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Elk Mountain Pilot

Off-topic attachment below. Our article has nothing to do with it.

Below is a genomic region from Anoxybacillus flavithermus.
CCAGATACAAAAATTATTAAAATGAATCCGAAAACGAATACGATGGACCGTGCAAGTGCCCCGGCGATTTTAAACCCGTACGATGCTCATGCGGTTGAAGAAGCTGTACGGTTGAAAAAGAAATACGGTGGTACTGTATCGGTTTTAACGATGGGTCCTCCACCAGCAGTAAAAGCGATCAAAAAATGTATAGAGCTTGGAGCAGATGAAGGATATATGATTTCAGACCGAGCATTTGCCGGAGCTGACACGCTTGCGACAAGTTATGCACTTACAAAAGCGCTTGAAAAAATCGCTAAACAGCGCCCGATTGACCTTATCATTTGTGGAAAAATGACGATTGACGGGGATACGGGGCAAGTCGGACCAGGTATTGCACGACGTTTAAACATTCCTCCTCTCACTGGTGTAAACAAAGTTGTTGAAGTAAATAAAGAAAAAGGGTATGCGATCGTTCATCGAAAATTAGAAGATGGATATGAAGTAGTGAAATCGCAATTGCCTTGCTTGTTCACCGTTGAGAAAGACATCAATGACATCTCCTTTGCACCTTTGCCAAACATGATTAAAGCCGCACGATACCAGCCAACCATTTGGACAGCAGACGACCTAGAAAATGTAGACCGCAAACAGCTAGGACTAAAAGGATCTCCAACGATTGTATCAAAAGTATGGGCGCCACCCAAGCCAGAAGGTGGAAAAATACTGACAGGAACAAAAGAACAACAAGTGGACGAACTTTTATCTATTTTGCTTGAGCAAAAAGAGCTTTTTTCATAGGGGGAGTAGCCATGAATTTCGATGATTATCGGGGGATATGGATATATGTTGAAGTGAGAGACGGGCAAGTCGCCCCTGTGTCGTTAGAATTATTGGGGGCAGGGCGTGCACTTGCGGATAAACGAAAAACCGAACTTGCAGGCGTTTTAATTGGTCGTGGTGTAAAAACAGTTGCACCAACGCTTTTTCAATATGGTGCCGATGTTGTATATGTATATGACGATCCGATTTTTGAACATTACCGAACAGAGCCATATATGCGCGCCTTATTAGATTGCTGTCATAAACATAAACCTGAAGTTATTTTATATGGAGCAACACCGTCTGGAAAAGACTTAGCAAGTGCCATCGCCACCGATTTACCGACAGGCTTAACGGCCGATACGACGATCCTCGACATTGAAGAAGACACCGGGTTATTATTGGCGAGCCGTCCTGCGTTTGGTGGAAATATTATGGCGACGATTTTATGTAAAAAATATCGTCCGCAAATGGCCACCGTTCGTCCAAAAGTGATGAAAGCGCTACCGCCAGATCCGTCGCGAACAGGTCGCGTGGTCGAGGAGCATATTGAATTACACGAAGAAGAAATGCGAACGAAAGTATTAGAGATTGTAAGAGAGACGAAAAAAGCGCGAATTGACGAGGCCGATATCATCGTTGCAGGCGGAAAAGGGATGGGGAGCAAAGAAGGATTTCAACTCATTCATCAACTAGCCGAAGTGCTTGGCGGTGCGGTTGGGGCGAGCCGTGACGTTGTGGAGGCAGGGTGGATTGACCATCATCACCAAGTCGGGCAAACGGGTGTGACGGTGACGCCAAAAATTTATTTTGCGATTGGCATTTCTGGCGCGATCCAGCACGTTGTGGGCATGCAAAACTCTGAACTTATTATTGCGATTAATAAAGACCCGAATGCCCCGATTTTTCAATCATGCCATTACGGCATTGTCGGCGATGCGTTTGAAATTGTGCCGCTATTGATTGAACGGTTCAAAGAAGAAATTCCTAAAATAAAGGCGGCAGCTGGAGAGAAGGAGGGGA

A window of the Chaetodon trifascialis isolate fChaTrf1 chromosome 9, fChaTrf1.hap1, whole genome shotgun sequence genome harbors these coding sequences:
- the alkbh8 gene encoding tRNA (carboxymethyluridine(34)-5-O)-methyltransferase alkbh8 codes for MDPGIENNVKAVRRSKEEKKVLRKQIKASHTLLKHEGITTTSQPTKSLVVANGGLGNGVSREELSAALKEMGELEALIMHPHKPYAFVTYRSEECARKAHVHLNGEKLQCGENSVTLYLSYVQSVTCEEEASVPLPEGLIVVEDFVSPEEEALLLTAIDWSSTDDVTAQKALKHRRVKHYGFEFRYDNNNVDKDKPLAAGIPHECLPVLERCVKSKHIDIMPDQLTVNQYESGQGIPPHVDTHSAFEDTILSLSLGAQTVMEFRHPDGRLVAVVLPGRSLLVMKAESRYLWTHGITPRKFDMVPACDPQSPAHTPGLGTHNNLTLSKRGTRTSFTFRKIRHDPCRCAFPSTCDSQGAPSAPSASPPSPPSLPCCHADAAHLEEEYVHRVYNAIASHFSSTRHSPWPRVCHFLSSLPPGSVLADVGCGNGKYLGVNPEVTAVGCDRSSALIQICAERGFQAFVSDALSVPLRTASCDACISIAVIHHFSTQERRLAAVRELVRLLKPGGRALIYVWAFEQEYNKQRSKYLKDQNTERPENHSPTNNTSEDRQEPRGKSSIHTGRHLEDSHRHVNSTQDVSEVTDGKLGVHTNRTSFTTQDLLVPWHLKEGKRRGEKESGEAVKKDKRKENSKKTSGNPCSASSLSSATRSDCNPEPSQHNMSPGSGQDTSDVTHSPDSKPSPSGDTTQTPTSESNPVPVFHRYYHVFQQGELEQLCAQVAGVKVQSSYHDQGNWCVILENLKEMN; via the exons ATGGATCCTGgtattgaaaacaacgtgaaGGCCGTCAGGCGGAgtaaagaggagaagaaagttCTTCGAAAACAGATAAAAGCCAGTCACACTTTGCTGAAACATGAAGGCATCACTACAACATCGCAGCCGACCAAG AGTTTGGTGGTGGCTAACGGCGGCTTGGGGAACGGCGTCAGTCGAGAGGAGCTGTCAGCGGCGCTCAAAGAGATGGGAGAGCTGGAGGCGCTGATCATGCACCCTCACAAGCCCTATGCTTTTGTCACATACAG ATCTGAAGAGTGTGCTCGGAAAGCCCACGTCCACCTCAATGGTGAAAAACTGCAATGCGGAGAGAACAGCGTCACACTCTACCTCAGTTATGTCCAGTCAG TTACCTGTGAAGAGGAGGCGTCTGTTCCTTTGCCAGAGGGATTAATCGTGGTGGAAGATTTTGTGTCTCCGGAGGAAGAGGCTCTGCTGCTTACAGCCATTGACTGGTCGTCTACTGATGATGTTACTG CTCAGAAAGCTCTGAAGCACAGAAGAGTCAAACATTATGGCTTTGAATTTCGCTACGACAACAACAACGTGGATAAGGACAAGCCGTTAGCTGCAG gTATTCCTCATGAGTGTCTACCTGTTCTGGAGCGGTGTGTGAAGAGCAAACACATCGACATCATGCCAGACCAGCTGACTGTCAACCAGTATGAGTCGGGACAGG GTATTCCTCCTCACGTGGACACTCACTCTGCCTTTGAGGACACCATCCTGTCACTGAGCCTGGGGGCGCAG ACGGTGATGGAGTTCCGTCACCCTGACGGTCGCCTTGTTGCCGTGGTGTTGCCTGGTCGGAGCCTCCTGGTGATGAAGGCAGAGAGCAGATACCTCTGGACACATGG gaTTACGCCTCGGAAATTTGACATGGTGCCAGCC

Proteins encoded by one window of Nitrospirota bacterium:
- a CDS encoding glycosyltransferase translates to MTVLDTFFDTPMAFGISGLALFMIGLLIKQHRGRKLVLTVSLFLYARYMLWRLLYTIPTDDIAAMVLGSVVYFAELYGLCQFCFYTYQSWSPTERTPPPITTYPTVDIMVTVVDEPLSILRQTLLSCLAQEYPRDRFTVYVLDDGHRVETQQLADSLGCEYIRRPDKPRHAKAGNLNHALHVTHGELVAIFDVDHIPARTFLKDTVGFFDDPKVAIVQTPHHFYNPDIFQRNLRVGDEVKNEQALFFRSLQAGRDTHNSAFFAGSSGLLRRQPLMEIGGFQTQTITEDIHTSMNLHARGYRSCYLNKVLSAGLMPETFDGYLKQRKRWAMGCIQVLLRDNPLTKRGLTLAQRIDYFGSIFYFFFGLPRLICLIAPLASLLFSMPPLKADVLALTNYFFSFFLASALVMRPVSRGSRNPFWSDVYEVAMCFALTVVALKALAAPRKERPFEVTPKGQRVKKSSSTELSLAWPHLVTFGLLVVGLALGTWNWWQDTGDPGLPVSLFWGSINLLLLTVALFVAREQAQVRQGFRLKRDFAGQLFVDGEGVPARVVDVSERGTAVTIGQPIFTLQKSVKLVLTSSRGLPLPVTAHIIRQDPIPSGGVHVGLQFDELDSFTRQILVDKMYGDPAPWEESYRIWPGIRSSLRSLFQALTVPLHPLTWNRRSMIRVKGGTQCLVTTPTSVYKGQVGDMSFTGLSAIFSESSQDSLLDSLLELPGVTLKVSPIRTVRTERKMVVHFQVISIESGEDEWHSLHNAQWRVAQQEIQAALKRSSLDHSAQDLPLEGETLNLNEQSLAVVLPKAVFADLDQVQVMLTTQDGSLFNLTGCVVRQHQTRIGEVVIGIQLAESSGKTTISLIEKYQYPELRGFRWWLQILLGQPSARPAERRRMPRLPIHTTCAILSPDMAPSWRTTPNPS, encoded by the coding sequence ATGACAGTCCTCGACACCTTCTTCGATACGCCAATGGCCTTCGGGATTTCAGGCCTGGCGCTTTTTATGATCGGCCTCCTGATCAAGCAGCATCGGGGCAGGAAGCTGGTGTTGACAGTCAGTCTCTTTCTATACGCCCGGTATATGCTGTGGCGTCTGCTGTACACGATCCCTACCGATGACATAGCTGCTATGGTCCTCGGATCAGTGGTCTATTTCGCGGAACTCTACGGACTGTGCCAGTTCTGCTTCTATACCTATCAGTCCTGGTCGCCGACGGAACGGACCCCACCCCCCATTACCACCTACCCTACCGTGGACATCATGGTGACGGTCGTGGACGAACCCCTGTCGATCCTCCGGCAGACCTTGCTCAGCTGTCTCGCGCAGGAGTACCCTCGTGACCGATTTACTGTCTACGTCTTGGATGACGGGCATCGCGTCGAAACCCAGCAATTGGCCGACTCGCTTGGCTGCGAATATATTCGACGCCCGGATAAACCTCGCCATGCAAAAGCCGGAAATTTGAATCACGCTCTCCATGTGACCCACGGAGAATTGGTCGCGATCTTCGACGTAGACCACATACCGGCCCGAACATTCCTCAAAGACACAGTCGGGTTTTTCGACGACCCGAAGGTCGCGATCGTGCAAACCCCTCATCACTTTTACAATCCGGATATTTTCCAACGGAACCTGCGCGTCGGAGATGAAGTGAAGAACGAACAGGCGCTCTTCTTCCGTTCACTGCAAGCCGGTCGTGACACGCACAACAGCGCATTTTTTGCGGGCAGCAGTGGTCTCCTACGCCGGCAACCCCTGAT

Entered as Second Class Matter at the Postoffice at Crested Butte, Colow RAWALT & POTTER, Publishers MATTIE L. MILLER, Editor. Subscription $2 a year Gunnison News From Tho Empire Anyone needing a good woman to cook during haying can call 164. —o — Mr. John Regan went up to White pine Monday in the interests of his mining property. Miss Emma Berninger, who lias been attending Normal, left for her home Wednesday morning. Mr. M. Cofer left Monday morning on a business trip to Montrose. He cxjiects to be gone about a week. Henry Johnson spent a few days in Doyleville this week, taking as he said, a little vacation. Elizabeth and Tom Nourse and their grandmother. Mrs. T. C. Brown, returned Monday morning from Den ver. Archie Huff, from Dubuque, lowa, is hero visiting his uncle, Joe How land. He expects to stay about two weeks. Mr. and Mrs. J. C. Burgess and Isabelle left Saturday night for Mc- Cook, Neb., wnere they will spend the winter. Mr. B. A. Lindquist returned this week from Cheyenne, where he has been to visit his daughter, Mrs. El men* Brown. Robert Williams from Somerset is spending a few days here visiting his brother Bert, who is attending the Summer School. Mr. and Mrs. H. H. Adams and two children, who have been visiting the A. W. Hogan family left Sunday for their home in Hotchkiss. Charlie Miller had the misfortune while handling beef last Saturday to run a bone in the back of his hand which laid him up for a couple of days. ——o- Miss Margaret Crary with her two sisters, Emma and Alberta, and Miss Mary Hoy, left Monday for a two weeks’ trip to Salida, Denver and Boulder. Sterling Price, who has been with the Williams Merc. Co.,for some time, left Sunday with his family for Sac ramento, Calif., where he expects to be benefited in health. James Hards, brother of our bar ber Robert, and hia wife, arrived Monday from Grand Junction. They expect to spend a short time here during the heated season. Mrs. Celia Mullin went down on the passenger train to lola Saturday morning and returned the same eve ning, bringing her little grand daugh ter, Arlene, back w4th her. O. W. Neiswanger, who has been suffering with rheumatism for some time, went to Waunita Springs Sun day and expects to stay there for some time, taking the baths. Wm. 'Alger, of Denver, who has been visiting Hon. T. J. Thompson and family for a couple of weeks, returned home Monday. Mr. Alger also enjoyed catching some fine fish. J. J. Potter returned to Los An geles Calif., Wednesday after enjoy ing three month’s visit here with rel atives. He will stop a few days in Grand Junction with his daughter-in law, Mrs. Edith Simms. B. F. Bennett, now of Sawtelle. Calif., arrived in Gunnison on his way to Crested Butte, where he expects to spend a couple of months visiting old friends. Ben is looking fine and says he is good for twenty years more. Mrs. Wm. Snyder, of Los Angeles, came in Monday to look after busi ness interests here. She was ac companied from Pueblo by Mrs. M. P. Merrill, who will spend a few days here before going to Pitkin to visit bar sister, Mrs. D. C. Mason. c lhe Colorado Supply Co. —Dealers la— FURNITURE, RANGES, CLOTH I NO, NOTIONS AND QROCERIES W. S. S. ON SALE AT ALL TIMS John Lynch, our popular train master of the Third division, left Wednesday morning for Salt Lake, where he has been transferred in the same capacity. We are all sorry to see John go as he was the right man in the right place. His family will join him as soon as he gets located. John Rockefeller, brother of F. J. Rockefeller, is here on a short visit from Sawtelle, Calif., where he is en joying the life of the old soldiers, but he says he likes to come back now and then and try the fishing. He leaves in a few days for Paonia. Ralph W. White, of the Red Seal Battery Co., of St. Louis, Mo., spent part of the past week trying the fishing around here. He was accom panied by a couple of friends, and we regret that the excessive rains were interfering with their sport. —o— Miss Maybelle Sampliner returned to her home in Grand Junction Friday morning. Her cousin, Irene, whom she has beeen visiting for some time, went with her and will stay there for about two weeks. Miss Helen Gray, who has been tak ing a nurse’s course at St. Luke’s Hospital in Denver, returned home Thursday morning to spend the sum mer with her parents, Mr. and Mrs. T. W. Gray. —o — J. F. Trickle made a business trip from Pitkin Thursday. He took sev eral men from the forest service back with him to look over the timber lands there. Mrs. J. H. Robinson left Monday night for Denver, where she will stay for about a month and receive medi cal treatment. Miss Ella Lehman, of Cedar Rapids. lowa, arrived Thursday to spend a month visiting her sister, Mrs. Frank Knowles. Misses Lulu and Lillian Mergelman, who have been visiting their broth ers here, left this week for Denver. Ray Van Aken came in from Den ver Wednesday to visit with his par ents a while. Normal-High Notes •••••••••••••••••••••••••a Dr. William B. Guthrie, who arrived Sunday morning from The College of the City of New York, is giving a series of lectures this week on Na tional and International Reconstruc tion. His lectures are most interest ing and instructive. • • • Supt. H. O. Dietrick, of Kane, Pa., will be here next week, begining Au gust 4. He will give a series of lec tures as follows: 1. Measurements. 2. Retardation. 3. Child Accounting. 4. Opportunity Classes. 5. The Opportunity of the Rural Teachers. 6. Professional Vision. 7. Educational Food. 8. What are You Going to do About It? • • • Miss Emma Berninger, of Delta, Colorado, spent a few days with Gunnison friends this week. She is teaching at Oakley, Idaho. Her sister, Marie, is teaching in the public schools of Rupert, Idaho. mm* The Fine Arts Concert given Fri day evening by members of the Fac ulty was a rare treat to the large audience which was assembled at the Community Church. The program as published last week was carried out to the great satisfaction of all who were in attendance. • • e The Dramatics Class, under the di rection of Miss Edna Schmidt, plans to give a play in the near future. • • • Mr. E. T. Brown, who has been in Gunnison about two weeks looking over the situation, has been appoint ed as book keeper for the Colorado State Normal School. Mr. Brown comes to us directly from the army. He served one year in the U. S., and spent one year over seas during which time he saw parts of Scotland, England, Belgium, France, and Ger many. Previous to his entry into the army, Mr. Brown was Principal of the High School at Corona, New Mexico. He was also Assistant Cashier in the Bank of Corona. We are very glad to welcome Mr. and Mrs. Brown to Gunnison. Mrs. Brown will arrive later in the fall. NO SWIVEL CHAIR FOR FORD’S SON BTAYED AT HOME DURING WAR TO HELP IN PLANT—REFUBED TO TAKE UNIFORM. FATHER WAS RESPONSIBLE Declares He Told Edsel That War Work In Factory Needed Him— Would Not Accept Safety First Commission. Mt. Clemens, Mich. —Henry Ford, during the last hour of his seven days on the witness stand, took occasion to claim full reponsibillty for his son, Edsel Ford’s, claim for exemption from the selective draft. "He wanted to enlist,” said Mr. Ford, "but I told him that he could do more good where he was. He was offered several commis sions which would have permitted him to wear a uniform and stay right in the factory, but he wouldn’t accept them.” Having made their decision, it was shown, both Mr. Ford and his son re fused to camouflage it behind a swivel chair commission carrying boots and spurs. This subject, the introduction of which has been awaited ever since the trial opened, did not develop along the lines which had been generally ex pected. Mr. Ford’s inclination to shoulder full responsibility, his state ment that bis son was absolutely essential to the war work being done In the factory and his revelation of the fact that Edsel Ford turned down several offers of a commission, dis armed criticism. The charges, spread during a political campaign, and re cently repeated on the floor of the United States senate, to the effect that the young president of the Ford Motor company had shirked his duty were so fully refuted that Tribune counsel did not pursue the polnL It was the first time that a full ex planation of the facts in connection with Edsel Ford’s war work has been made public and it was easily the feature of the eleventh week of the trial. Henry Ford spent seven days on the witness stand and of this time he gave leas than two hours to his own law yers. As long as counsel for The Tribune was hammering him Mr. Ford sat quietly In the witness chair an swering the constant fire of questions with great patience. But the Instant bla own lawyers took him In hand his attitude changed. He became self conscious and diffident. He would not accept the efforts of his counsel to provide him with an opportunity to reveal the full extent of his patriotic work daring the war, his humanltari an views, or his advanced ideas ol the relations which should exist be tween capital and labor. "It is all In the records," said Mr. Ford. "It have told It all hers once.'* He avoided, with care, anything that verged on boasting. He would not even describe the extent of the war work which his factories did and when record breaking performances In tho production of munitions was mention ed he declared, "we did all we could, let It go at that. I want to forget all about lL I feel Just as the soldiers f<sl. I don’t want to talk about my war work." The witness did, however, after be. Ing pressed, explain that his son had bought out the minority stockholders of the Ford Motor company because these Interests had Insisted on Mr Ford squeeslng the last dollar ont of the public, the government, the work rrs and the product. He wanted to cut loose from his associates, he said, so that he could carry out his Ideas of the distribution of profits to em ployees through Increased wages att.J to the public through lower prices. It wis either buy or sell and Mr. Ford had considered selling and organising a new company. His son, however, took up the task of buying out the minority stockholders and succeeded, despite the general belief In the finsn cial world that this stock could not he purchased. One of the most Interesting develop ment** of Mr. Ford's testimony came rut when it was testified that the only legislation he has ever sought w:»s that for the protection of birds. Other men of millions, it was shown, lobbyists In the national and state capital to urge and work for special privileges, but the one favor that M*\ Fo.d has ever asked from the law makers had nothing to do with his own interests. It was a curious bit »f testimony and left a deep Impres sion on the audience In the court chamber. The subject was a result of ques tions concerning Mr. Ford’s list of friends. He named Thomas Edison And John Burroughs, the naturalist, as his best friends outside of his lin mediate associates. Litigation In which Mr. Ford has been Interested was another subject of Interest It was shown that when the automobile business was in the first years of Its growth all manufac turers of motor cars were compelled to pay tribute to what was known as the Selden patent on internal combus tion engines. Mr. Ford fought this patent for seven years and won and by bis victory freed the entire industry from Its shackles and made possible (be wonderful growth ttuk bag mark. Id tbe last few TMh. REVISED HAND GRENADE RULES Banks to Serve Children With Little Savings Banks. John T. Wayland, Director of Sav ings for the Tenth Federal Reserve District, has issued the following state ment: 1— At the urgent request of the Treasury Department and in order tc simplify distribution, the hand gren ade savings banks will be distributed by commercial banks and trust com pajlies instead of through Counts Chairmen and County Superintendent* as previously outlined. 2 One grenade is to be loaned by any bank to any child under 18 year* old who will sign a thrift agreement similar to the accompanying form. B— The grenade shown here Is tc be used as a savings bank for mones earned during vacation, and may b< brought periodically to the bank that Issues It, where It will be opened, th« money counted, and Thrift or Wai Savings Stamps given in return foi the contents. 4 —The grenade is to become the permanent property of the child only after he has been regularly enrolled as a member of a savings society and has bought at least one War Saving! SUmp, face value $5.00, at the bank Issuing the grenade. Child must buy One War Savings SUmp If under ten years old, and Two If ten years oi older. 6 —The bank is to fill out and give the child (If a school child) a certlfi cate of his summer savings in ordsi that he may present same to his teach er and get credit therefor in the Wai Savings Society now or hereaftei organised In his grade. 6—While it la optional with tbs banker. It is suggested that he re quest contestant to write a letter oi essay on how the grenade bank was won. A few of these letters mlghl furnish the thrift impulse to many other children of the county. The following U the form of tbs Thrift Agreement to be signed by the pupil giving hia or her age, grade, school and prostoffice address: THRIFT AGREEMENT. I accept this Hand Grenade Savings Bank, loaned by the (Name of Bank) with the undersUnding that 1 will earn money during vacation, keeping all the money that I can save in the grenade. I will bring it to the bank to be opened from time to time before school opens, and will Invest my savings in Thrift and War Savings SUmps. I under stand that when I have saved enough to purchase War Savings SUmp...., and have been regularly enrolled as a member of a Savings So ciety, the hand grenade becomes my personal property. Otherwise it still remains the property of the bank. If 1 do not earn the grenade by October 1, 1919, I will return it to the Bank. HOLDING SONDS 18 THRIFT. Belling Liberty leeues for Lees Than They Are Worth Is the Height of Folly. Two things are true when a Liberty Bond changes hands for less than the highest market price. One person is selling something for less than Its value; another person la lucky in strik ing a bargain; one is a chump, the other Is fortunate. You may argue the one Is forced to sell. Possibly true, but his banker will lend him nearly the amount of his in vested caplUl on his bond, or will show him a* way to get the highest possible valne. The record of the sale and purchase of Liberty Bonds shows one thing plainly, that virtually all the Liberty Bonds that are sold are finding their way Into the hands of thrifty persons who realize that the bonds are selling for less than their real value. These purchasers will held the bonds until maturity whan they will be at par, and undoubtedly at considerably above par in narly every case. If there is a more decided example of thrift than this, the Treasury Depart ment at Washington would like to know of it "Extravagance rots character; train yonth away from It On the other hand, the habit of saving money, while it stiffens the will, also brightens the energies. If you would bo sure that you are beginning right begin to save."—Theodore Roosevelt Because the hostilities are over, do not shift into careless spending, but thrift forward Into wise saving. Day W. a. S. NOTICE FOR PUBLICATION 08350 Department of the Interior, U. S. Land Office at Montrose Colorado, July 28, 1919. Notice is hereby given that George Kaupachin, of Crested Butte, Colora do, who on July 20, 1914, made Home stead Application No. 08350, for NE SWU, El 2 NW u. NWViNWU. Section 26, Township 13s, Range 86w, 6th Principal Meridian, has filed no tice of intention to make final three year proof, to establish claim to the "land above described, before Ernest M. Nourse, U. S. Commissioner, at Gunnison, Colorado, on the 6th day of September. 1919. Claimant names as witnesses: Joe Krismarvich, Nicholas Krisman ich, Philip Yocklich and Francisco Bifano, all of Crested Butte, Colo. Non coal. O. C, SKINNER, Register. First Pub. July, 31, 1919. Last Pub. Aug. 28, 1919. One of the worst rain storms of the year occurred when a cloud burst near lola Monday. The storm washed down large boulders and much mud from the hill sides. Three bridges ware washed out and the road was made impassable for several miles. Traffic was stopped until the road men could get to the scene of the trouble. STOP! LOOK! LISTEN! WE HAVE OPENED A NEW HARNESS, SADDLERY AND SHOE REPAIRINB SHOP NEXT DOOR TO THE REPUBLICAN OFFICE, ON VIRBINIA AVENUE. -:- Gunnison, .:. Colorado A COMPLETE LINE OF HARNESS AND SADDLERY ALL REPAIR WORK CAREFULLY AND PROMPTLY DONE. ->- -<- RUFE SARSON. Outing Clothing for ' Men and Women t Several Diffaraat Sljrlaa la Dax- 1 j bah. Kamp-lt Clath, Tee, Serge * 1 ml atbar Materials. Al.a Sbaaa. I Sweaters, Haaa aad aa aw—ALL / AT ROCK BOTTOM PRICES. J OUR CATALOGUE TELLS ABOUT IT and ALL OTHER OUTDOOR EQUIPMENT We have eejeyed all the eetdeer S pert a ia thee# Beaaiaiai aad katw what sert ef Hunting. Fish hag aad Cawpiaf Equipanat makes peed. Se that’s the hied we effer yes. Cataleg la FREE. The Colorado Sporting .fi Goods Co. OT,, ■•'NTYRE. Harn II E. Pikaa Peak Avaaaa COLORADO SPRINBS. COLORADO § MIKE R. FISHER BROCERIES. SHOES. NOTIONS, MEATS. CANDY. TOBACCO. ETC. THE BEST 800DS AT THE LOWEST PRICES OUR SPECIALTY—Tha Maaafaalara af Safe Watar, All Flavara -i- -i- -i -■oo-»ooooo»o»»»oooo»ooooa»»ooo»<.oooo»o»oa»o«>««♦,«,< I—SCREAM I—SCREAM OUR ICE CREAM DEPARTMENT HAS STARTED Fatly Ejaippad with Bast Sarviaa aad Craaai ia Taara TAYLORS (WHERE YOU MEET YOUR FRIENDS) fmHmawfewwwmwfetimmiHHii a m»»< mum MIKE NICCOLI _ Created Batta Ledge JS A. F. & A. M. maata every Friday at 8:09 _ « p m. Visiting mam* Mrs cordially Invited /T Nty v\ when in town. / B. H. MACE, W. M. G. V. BENSON. See. Snowy Rang. Ne. 43 Meets every Wednss -mAij day evening at 8:00 M \»\ o’clock Visiting man f / Ja (“Ibers from other places IrxLtjT rjwlare cordially welcomed. Mike Welch, Jr., C. C. Fred K. of Miss Virginia' Hillary, of Warring ton, Va., who has -been out here to visit her brother, R. P. Hillary, a civil engineer from Teliuride, spent Cattlemen’s Day with Mrs. A. Hart man. She left Friday morning for Salt Lake City. Miss Leah Hartman accompanied her and will spend sev eral weeks visiting her cousin Emily. Wm. Lehan, son of Deputy sheriff D. J. Lehan, left Wednesday for Salt Lake City, where he is employed as fireman on the Salt Lake Railroad. Billy has been enjoying himself catching fish for the last month and says when it gets too hot in Salt Lake he is coming back.